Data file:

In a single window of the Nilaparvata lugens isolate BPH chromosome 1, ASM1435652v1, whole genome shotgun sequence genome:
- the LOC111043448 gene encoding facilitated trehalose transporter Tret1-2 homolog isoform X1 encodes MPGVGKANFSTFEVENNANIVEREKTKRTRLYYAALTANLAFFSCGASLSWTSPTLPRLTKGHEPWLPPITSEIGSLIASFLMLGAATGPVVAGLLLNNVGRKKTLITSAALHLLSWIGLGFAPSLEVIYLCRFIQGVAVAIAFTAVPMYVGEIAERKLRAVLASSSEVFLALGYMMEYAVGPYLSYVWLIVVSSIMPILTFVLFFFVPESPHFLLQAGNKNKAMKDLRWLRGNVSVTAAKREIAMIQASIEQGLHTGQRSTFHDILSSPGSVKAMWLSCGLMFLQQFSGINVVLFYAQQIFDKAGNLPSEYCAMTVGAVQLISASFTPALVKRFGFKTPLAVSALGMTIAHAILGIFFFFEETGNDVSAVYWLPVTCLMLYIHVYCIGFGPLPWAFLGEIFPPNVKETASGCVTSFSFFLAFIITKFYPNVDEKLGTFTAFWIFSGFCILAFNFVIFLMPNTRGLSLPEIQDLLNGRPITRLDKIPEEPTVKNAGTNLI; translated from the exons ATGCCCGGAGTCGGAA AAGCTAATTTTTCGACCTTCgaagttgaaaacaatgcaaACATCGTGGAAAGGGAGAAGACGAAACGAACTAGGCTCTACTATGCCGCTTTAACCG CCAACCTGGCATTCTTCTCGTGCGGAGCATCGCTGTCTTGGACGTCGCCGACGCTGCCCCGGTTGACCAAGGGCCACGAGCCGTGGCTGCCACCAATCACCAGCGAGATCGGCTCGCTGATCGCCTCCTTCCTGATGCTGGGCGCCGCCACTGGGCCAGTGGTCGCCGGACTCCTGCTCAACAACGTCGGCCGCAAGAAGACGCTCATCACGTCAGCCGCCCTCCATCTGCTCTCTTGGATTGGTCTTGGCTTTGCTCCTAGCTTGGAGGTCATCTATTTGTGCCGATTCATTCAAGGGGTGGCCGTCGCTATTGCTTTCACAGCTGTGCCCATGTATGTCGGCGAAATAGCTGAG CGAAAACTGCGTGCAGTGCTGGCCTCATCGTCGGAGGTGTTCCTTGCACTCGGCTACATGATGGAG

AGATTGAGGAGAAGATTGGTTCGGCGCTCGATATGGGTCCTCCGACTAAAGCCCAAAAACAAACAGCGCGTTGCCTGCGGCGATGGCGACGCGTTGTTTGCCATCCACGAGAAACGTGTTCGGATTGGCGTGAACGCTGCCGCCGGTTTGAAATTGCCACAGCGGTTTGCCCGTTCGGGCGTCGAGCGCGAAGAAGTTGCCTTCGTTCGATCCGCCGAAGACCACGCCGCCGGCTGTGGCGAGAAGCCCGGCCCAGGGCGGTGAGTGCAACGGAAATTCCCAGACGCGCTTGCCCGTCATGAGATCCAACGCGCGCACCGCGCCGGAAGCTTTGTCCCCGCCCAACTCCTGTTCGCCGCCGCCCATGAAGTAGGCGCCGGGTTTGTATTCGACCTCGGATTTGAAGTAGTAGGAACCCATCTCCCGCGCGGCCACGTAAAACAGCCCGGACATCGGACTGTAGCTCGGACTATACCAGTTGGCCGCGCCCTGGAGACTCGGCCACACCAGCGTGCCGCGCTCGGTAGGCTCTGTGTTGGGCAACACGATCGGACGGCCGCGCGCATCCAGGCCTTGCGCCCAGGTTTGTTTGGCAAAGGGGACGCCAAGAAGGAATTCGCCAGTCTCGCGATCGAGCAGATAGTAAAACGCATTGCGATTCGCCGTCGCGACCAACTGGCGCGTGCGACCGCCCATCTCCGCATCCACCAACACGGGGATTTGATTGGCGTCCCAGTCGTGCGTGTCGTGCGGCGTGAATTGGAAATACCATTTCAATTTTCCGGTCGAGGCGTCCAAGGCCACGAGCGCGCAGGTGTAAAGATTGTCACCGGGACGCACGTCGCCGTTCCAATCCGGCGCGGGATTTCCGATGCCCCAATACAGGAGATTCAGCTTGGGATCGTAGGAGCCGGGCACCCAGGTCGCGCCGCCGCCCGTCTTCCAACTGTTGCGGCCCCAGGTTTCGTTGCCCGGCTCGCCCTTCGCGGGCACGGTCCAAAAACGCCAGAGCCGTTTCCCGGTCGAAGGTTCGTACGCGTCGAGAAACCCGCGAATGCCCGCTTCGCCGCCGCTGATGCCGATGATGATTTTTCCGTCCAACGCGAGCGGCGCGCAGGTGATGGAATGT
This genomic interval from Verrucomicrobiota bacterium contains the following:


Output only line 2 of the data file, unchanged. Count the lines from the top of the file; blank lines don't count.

- the LOC111043448 gene encoding facilitated trehalose transporter Tret1-2 homolog isoform X1 encodes MPGVGKANFSTFEVENNANIVEREKTKRTRLYYAALTANLAFFSCGASLSWTSPTLPRLTKGHEPWLPPITSEIGSLIASFLMLGAATGPVVAGLLLNNVGRKKTLITSAALHLLSWIGLGFAPSLEVIYLCRFIQGVAVAIAFTAVPMYVGEIAERKLRAVLASSSEVFLALGYMMEYAVGPYLSYVWLIVVSSIMPILTFVLFFFVPESPHFLLQAGNKNKAMKDLRWLRGNVSVTAAKREIAMIQASIEQGLHTGQRSTFHDILSSPGSVKAMWLSCGLMFLQQFSGINVVLFYAQQIFDKAGNLPSEYCAMTVGAVQLISASFTPALVKRFGFKTPLAVSALGMTIAHAILGIFFFFEETGNDVSAVYWLPVTCLMLYIHVYCIGFGPLPWAFLGEIFPPNVKETASGCVTSFSFFLAFIITKFYPNVDEKLGTFTAFWIFSGFCILAFNFVIFLMPNTRGLSLPEIQDLLNGRPITRLDKIPEEPTVKNAGTNLI; translated from the exons ATGCCCGGAGTCGGAA AAGCTAATTTTTCGACCTTCgaagttgaaaacaatgcaaACATCGTGGAAAGGGAGAAGACGAAACGAACTAGGCTCTACTATGCCGCTTTAACCG CCAACCTGGCATTCTTCTCGTGCGGAGCATCGCTGTCTTGGACGTCGCCGACGCTGCCCCGGTTGACCAAGGGCCACGAGCCGTGGCTGCCACCAATCACCAGCGAGATCGGCTCGCTGATCGCCTCCTTCCTGATGCTGGGCGCCGCCACTGGGCCAGTGGTCGCCGGACTCCTGCTCAACAACGTCGGCCGCAAGAAGACGCTCATCACGTCAGCCGCCCTCCATCTGCTCTCTTGGATTGGTCTTGGCTTTGCTCCTAGCTTGGAGGTCATCTATTTGTGCCGATTCATTCAAGGGGTGGCCGTCGCTATTGCTTTCACAGCTGTGCCCATGTATGTCGGCGAAATAGCTGAG CGAAAACTGCGTGCAGTGCTGGCCTCATCGTCGGAGGTGTTCCTTGCACTCGGCTACATGATGGAG